The Gist of Yojana: July 2014

The Gist of Yojana: July 2014

Economic growth in india- Performance and prospects

The most comprehensive indicator of economic growth in an economy is the average annual growth in real Gross Domestic Product (GDP) that is originating within the geographical boundary and measured at constant base period prices. It would, therefore, reflect average incremental availability of goods and services produced domestically in the economy over time. When the growth of real GDP is adjusted for the population growth, it gives the average annual growth of per capita real GDP and reflects closely the improvements in standard of living enjoyed by people in the economy on an average over time. This is particularly valid for large countries where the cross border flows of goods and services are limited in relation to the amount produced within the geographical boundary. These three average annual growth rates in: (i) real GDP, (ii) population and (iii) per capita GDP (PCI) are very significant parameters to reflect the performance and prospects of economic development in any country over fairly long time period.

History of economic growth in India is both interesting and educative. Comparable time series estimates of real GDP in India can be stretched back till the year 1900 for meaningful analysis (Sivasubramonian, 2004; and Hatekar & Dongre, 2005). There is considerable research on attempting periodization of the economic growth history in India to gain insights about policy regimes and factors determining the performanc of the economy over long periods of time (Hatekar & Dongre, 2005; Balakrishnan & Parameswaran, 2007; and Dholakia, 2014). Accordingly, there are five distinct phases so far in the history of economic growth in India: (i) 1900-1901 to 1950-51; (ii) 1950-51 to 1980-81; (iii) 1980-81 to 1991-92 to 2003-04; (v) 2003-04 to 2011-12.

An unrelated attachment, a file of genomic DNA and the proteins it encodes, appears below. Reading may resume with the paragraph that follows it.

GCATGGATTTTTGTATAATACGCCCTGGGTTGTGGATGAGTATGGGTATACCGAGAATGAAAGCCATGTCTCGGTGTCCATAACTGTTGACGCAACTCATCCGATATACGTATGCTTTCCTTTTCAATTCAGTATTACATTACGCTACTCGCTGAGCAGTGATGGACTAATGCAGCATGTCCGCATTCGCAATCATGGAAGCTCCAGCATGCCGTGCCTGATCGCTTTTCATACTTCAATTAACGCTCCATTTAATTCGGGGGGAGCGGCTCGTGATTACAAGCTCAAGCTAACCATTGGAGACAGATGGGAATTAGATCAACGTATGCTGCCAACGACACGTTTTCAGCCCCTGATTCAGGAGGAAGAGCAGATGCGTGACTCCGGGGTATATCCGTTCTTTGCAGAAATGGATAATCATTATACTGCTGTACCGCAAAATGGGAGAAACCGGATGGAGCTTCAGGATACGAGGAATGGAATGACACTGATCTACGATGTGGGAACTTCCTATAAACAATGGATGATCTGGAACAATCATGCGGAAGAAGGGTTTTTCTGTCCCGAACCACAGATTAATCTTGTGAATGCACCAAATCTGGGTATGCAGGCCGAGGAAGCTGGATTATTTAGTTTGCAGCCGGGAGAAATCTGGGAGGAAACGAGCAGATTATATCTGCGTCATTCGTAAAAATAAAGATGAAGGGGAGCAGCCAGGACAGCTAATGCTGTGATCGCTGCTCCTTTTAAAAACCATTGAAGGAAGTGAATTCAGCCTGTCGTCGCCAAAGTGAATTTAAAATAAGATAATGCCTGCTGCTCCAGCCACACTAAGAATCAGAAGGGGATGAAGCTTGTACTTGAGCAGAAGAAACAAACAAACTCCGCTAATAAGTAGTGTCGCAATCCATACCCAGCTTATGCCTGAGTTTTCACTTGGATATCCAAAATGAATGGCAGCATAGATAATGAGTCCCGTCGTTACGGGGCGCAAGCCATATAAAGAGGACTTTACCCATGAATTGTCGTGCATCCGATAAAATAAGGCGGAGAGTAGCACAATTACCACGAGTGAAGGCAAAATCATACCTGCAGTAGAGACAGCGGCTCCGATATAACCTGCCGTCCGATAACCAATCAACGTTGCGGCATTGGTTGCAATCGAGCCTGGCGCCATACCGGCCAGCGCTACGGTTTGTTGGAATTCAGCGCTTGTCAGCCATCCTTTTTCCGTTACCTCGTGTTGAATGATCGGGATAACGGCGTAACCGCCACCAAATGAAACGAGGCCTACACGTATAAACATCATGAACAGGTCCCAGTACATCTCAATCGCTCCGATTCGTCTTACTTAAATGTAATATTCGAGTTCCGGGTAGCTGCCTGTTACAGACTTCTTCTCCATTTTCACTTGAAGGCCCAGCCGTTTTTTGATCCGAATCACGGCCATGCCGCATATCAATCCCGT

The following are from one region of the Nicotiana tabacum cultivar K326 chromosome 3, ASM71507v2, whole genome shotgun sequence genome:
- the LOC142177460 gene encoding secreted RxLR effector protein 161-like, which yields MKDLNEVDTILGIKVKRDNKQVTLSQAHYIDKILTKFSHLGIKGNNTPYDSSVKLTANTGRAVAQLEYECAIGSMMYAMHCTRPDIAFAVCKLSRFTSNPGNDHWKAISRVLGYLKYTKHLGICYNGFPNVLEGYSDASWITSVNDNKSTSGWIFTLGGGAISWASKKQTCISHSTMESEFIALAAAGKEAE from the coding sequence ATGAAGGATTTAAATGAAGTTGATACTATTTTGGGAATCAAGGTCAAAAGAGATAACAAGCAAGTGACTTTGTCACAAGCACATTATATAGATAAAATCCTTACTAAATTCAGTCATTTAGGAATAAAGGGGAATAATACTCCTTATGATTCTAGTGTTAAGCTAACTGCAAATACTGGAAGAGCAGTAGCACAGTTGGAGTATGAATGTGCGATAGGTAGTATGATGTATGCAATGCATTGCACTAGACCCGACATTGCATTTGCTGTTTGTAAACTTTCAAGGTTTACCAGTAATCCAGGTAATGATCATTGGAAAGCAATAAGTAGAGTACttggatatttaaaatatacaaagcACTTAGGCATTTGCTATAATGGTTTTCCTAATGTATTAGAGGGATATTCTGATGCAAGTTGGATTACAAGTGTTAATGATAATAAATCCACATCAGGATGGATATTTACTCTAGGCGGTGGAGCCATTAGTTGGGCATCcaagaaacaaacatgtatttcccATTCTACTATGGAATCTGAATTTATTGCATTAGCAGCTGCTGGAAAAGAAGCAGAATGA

The growth performance during the first phase when the country was under the last 50 years of the British rule was the worst during all the phases so far. Real GDP grew at around 1 percent annually and so did the population. As a result, the per capita real income almost stagnated for the first fifty years of the last century in India. Since the last fifty years of the British rule in the country were perhaps the best perod for the Indian economy under their rule of about 190 years in terms of development of all physical and social overhead capital such as railways, ports, schools, colleges, hospitals, banks and other institutions, it can be safely assumed that the stagnation of real living standards of people observed during 1900-51 wa perhaps the phenomenon during the entire period of 190 years of the British rule in the country.

After achieving independence, it was a major challenge to break out from such vicious circles of low level equilibrium. Committing ourselves to achieving self-sufficiency in general and the socialistic pattern of society by adopting both economic and physical planning through creation of public sector undertakings and imposing numerous controls, liceses and high taxes, during the second phase (1950-81) we achieved the break through largely through public sector interventions.